Philanthropy Without Money

Philanthropy is the act of making the world a better place. That can be done

directly (by giving anti-malarial bed nets to poor Africans, for instance) or

it can be done indirectly (by giving money to people who will use that money

to give anti-malarial bed nets to poor Africans, for instance). Craigslist is

a company which directly makes the world a better place: it’s an open forum

for people to freely exchange goods, services, and information. (I even bought

my Manhattan apartment on Craigslist, which charged me nothing for the service

– a much better deal than any real-estate broker.)

And so to a Q&A

with the top two executives of Craigslist, founder Craig Newmark and CEO

Jim Buckmaster:

Q: I know you guys don’t want to sell out to make

a fast buck, and I appreciate that independent spirit. But you could be making

more money by charging minimally for posting in certain categories. Wouldn’t

it be worth it to obtain that money, and donate it to non-profits, charities,

or other worthy causes?

JIM: The traditional philanthropic model is to make as much

money as possible and then give a percentage back to the community. We do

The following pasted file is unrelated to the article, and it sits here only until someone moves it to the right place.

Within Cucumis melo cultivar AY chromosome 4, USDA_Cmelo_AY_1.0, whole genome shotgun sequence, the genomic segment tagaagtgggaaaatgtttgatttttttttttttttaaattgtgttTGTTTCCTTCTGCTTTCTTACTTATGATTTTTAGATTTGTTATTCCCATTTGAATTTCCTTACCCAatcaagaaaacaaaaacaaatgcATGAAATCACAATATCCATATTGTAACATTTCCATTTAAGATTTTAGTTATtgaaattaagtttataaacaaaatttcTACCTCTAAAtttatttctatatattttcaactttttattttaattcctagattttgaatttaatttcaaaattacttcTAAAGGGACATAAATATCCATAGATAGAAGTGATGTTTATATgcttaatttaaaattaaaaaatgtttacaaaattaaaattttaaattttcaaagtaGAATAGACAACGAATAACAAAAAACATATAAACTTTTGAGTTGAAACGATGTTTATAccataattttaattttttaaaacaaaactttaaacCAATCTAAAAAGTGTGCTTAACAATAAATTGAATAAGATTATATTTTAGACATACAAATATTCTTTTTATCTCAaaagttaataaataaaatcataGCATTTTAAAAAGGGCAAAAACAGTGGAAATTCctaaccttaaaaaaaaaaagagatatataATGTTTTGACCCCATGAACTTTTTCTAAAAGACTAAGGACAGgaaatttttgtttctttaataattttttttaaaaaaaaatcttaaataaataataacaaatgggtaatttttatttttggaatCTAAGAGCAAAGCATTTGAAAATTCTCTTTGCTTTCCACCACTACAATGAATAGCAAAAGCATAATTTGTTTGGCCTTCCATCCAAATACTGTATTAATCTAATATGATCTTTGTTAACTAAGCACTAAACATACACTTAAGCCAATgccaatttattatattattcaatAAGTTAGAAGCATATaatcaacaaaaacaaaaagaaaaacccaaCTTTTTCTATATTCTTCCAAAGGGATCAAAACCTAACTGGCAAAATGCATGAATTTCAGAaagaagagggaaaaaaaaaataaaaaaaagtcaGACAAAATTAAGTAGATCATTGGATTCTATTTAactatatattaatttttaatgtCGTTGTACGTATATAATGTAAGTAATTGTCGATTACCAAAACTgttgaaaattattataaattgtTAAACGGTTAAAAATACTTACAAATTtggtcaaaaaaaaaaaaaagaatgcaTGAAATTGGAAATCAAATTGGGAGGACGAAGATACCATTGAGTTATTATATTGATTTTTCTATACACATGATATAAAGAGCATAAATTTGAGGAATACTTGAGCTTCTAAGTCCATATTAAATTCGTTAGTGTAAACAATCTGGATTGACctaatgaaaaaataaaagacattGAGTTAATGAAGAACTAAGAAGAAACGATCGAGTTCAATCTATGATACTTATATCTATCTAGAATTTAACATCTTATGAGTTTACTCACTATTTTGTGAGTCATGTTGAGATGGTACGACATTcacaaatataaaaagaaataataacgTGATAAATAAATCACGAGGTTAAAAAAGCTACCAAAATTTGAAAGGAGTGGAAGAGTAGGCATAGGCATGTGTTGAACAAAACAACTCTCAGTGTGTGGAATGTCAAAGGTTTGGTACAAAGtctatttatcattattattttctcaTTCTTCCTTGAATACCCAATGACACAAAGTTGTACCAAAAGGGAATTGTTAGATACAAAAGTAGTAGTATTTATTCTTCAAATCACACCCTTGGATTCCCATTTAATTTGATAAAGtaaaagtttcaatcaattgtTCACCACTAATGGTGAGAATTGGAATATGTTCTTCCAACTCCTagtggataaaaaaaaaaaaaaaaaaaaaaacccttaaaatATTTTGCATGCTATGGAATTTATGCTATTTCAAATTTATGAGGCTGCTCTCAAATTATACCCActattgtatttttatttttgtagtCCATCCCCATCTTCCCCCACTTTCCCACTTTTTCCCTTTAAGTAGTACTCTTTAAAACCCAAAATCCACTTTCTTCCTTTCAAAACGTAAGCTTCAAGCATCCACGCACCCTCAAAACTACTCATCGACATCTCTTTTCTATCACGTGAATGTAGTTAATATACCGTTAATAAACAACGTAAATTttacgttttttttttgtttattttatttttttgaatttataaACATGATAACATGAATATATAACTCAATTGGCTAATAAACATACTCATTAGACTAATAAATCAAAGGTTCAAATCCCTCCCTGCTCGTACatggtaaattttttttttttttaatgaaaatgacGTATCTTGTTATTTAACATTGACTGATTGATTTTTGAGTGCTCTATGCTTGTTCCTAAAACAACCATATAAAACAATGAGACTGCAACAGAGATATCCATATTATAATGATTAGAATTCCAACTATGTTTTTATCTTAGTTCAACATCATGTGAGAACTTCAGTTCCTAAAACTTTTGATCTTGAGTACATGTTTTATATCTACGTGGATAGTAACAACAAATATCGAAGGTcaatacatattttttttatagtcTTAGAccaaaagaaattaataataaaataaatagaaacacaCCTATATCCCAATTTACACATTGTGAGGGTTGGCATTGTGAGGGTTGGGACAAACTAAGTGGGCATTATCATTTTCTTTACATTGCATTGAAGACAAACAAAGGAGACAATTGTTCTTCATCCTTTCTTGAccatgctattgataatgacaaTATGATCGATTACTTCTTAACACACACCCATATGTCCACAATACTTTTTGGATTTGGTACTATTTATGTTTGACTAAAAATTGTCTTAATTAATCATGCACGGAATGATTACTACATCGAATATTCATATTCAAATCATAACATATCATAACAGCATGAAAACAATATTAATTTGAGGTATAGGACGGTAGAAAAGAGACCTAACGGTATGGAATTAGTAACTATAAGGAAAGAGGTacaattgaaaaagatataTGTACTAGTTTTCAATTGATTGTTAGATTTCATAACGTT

donate more than 1 percent of our revenues to charitable causes, but we feel

it is much more important to serve the community directly as our primary business.

CRAIG: It’s more effective to let people keep the cash.

We also see that groups like the Gates Foundation have lots of money to donate,

but it’s very hard to do so in a sustainable way. No one has really

figured it out yet.

I love this model of philanthropy. People in a capitalist society naturally

gravitate to inputs (money) rather than outputs when they judge philanthropies.

But Craigslist has surely done better at making the world a better place than

philanthropies drowning in cash. It’s not easy to convert money to good; if

you can create good without money, that’s a great idea.

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